Have you had a chance to go over the state lists yet? If so, did you spot anything interesting?
Valeska Suratt was an actress who appeared in films in the 1910s. She was born in Indiana in 1882. Valeska was also a character name in multiple films, including For a Woman’s Honor (1919) and Broadway Scandals (1929).
Valli Valli was an actress who appeared in films in the 1910s. She was born in Germany in 1882. Her birth name was Valli Knust. Alida Valli, often credited simply as Valli, was an actress who appeared in films from the 1930s to the 2000s. She was born in Italy (now Croatia) in 1921. Valli was also a character played by actress Margaret Livingston in the film What a Widow! (1930).
Vedah Bertram was an actress who appeared in films in the early 1910s. She was born in Massachusetts in 1891. Her birth name was Adele Buck.
Vedah, who died of appendicitis at the age of 20 in 1912, “became the first noted film player to be mourned by the movie-going public.” According to the San Francisco Call, her East Coast family had not been aware of her film career. “Hoping to keep her actions from her friends and relatives, she assumed the name under which she has been acting.”
Vee Newell was a character played by actress Olive Borden in the film Hello Sister (1930).
Velma Whitman was an actress who appeared in films in the 1910s. She was born in Ohio in 1885. Velma was also a character name in multiple films, including The Greatest Menace (1923) and The Lone Wolf’s Daughter (1929).
Vermuda was a character played by actress Martha Sleeper in the short film Sure-Mike! (1925).
Verna Mersereau was an actress who appeared in films from the 1910s to the 1920s. She was born in 1894. Verna was also a character name in multiple films, including His Temporary Wife (1920) and Here Comes Carter (1936).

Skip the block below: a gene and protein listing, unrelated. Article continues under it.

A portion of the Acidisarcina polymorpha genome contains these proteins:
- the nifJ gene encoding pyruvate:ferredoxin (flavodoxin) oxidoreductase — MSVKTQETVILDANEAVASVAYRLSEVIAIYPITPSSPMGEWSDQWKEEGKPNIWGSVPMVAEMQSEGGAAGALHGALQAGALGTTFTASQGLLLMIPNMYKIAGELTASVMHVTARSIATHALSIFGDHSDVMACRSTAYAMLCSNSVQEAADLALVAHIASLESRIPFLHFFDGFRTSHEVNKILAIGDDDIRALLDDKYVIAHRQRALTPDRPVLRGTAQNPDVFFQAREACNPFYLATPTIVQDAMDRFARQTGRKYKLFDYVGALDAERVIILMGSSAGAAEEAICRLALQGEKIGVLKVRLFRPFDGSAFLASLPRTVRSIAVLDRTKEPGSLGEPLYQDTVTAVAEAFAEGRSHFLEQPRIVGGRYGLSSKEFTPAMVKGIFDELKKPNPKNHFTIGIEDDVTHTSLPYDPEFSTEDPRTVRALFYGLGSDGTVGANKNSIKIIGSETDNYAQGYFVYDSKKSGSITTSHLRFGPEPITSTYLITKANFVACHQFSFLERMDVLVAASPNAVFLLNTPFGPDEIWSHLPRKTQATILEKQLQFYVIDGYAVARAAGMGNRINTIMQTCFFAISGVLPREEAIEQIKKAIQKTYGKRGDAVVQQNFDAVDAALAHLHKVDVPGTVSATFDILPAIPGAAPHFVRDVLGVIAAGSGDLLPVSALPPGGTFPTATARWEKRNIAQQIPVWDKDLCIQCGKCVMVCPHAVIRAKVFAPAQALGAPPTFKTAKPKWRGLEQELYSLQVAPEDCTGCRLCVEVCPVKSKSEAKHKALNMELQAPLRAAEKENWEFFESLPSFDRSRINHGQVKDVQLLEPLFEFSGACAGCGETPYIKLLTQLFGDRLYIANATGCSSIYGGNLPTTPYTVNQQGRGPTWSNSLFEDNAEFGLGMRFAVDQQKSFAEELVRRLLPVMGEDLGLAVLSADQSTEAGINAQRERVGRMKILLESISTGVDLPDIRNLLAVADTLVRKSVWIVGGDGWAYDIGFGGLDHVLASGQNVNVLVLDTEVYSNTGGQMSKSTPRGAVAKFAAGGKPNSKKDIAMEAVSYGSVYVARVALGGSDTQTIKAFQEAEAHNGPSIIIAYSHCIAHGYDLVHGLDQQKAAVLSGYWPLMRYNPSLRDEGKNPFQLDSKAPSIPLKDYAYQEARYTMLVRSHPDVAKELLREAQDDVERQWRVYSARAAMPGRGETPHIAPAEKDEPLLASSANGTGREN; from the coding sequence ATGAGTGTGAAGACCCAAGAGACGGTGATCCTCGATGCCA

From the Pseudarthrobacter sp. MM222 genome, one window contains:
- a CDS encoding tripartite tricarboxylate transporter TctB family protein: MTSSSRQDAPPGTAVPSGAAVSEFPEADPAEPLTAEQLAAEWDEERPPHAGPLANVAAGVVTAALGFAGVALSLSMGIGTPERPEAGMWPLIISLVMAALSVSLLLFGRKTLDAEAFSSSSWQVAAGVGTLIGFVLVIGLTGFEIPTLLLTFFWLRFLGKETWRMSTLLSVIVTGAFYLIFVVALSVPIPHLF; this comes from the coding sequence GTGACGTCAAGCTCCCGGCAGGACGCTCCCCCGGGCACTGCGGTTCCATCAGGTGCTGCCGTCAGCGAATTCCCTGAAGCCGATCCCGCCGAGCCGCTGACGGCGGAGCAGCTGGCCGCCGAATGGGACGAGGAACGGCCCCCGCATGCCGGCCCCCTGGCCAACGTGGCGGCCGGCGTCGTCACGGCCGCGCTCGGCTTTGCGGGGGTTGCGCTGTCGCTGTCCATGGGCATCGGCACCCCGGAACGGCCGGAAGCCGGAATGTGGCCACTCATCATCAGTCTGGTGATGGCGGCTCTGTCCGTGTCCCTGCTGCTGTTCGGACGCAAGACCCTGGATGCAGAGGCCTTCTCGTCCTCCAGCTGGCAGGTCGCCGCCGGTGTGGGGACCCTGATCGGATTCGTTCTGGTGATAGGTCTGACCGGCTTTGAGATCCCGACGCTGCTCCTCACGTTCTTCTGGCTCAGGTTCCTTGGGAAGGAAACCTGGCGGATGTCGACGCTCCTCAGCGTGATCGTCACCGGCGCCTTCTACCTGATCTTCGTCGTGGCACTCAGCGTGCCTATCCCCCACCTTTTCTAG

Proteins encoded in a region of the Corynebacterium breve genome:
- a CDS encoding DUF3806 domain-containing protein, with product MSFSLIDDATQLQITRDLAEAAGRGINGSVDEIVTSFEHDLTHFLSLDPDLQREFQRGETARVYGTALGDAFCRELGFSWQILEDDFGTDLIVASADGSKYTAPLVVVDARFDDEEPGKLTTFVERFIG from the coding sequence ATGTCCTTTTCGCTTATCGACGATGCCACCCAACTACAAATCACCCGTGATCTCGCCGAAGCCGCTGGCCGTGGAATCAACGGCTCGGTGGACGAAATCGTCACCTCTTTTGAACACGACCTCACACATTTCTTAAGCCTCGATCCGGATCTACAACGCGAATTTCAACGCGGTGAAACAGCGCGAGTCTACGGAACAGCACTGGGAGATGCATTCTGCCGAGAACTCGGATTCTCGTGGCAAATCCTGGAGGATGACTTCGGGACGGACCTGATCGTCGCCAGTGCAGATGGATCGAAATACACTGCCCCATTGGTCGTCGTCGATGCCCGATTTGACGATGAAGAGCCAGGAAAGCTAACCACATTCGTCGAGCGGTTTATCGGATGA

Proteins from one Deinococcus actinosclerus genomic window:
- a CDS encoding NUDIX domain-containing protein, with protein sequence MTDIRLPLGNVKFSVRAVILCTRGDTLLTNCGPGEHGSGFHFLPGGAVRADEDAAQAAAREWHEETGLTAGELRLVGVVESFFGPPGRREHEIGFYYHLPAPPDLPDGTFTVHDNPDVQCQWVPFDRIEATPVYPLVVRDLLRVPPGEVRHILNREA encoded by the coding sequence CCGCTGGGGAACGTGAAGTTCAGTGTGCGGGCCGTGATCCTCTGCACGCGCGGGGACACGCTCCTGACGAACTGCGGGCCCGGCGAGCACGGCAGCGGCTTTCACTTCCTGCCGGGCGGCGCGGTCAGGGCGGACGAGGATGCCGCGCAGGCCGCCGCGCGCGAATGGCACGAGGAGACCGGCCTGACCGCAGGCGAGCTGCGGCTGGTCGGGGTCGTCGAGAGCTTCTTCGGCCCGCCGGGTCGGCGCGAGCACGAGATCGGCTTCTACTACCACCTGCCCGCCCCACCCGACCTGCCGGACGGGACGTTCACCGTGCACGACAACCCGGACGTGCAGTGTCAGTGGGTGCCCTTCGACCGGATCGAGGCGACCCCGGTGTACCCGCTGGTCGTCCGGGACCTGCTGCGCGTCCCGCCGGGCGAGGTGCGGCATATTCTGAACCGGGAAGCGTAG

Vesta Tilley was an actress who appeared in films from the 1900s to the 1910s. She was born in England in 1864. Her birth name was Matilda Alice Powles. Vesta was also a character name in multiple films, including The House in Suburbia (short, 1913) and The Duke of Chimney Butte (1921).
Vilma Banky was an actress who appeared in films from the 1910s to the 1930s. She was born in Austria-Hungary (now Hungary) in 1898. Vilma was also a character name in multiple films, including Federal Agent (1936) and Meet the Boy Friend (1937).
In Pierre, South Dakota, we visited the capitol building. It was quite nice on the inside:
In one hallway, we found a few display cases featuring photos of former South Dakota first ladies/families.
Two names that caught my eye were Calantha and Borghild.
Calantha was the step-daughter of governor William Bulow, in office from 1927 to 1931.
She was the daughter of his second wife, Sarah. Sarah’s younger daughter, Venice, had died as a baby. Bulow’s children with his first wife, Katherine, were named Maurene, William Jr., and Kathleen.
Borghild was the sister of governor Nils Boe, in office from 1965 to 1969.
Nils wasn’t married, so Borghild served as first lady while he was governor. Their parents were Norwegian immigrants named Nils and Sissel (Sissel is a form of Cecilia). Their three sisters were named Karen, Dagney and Lois.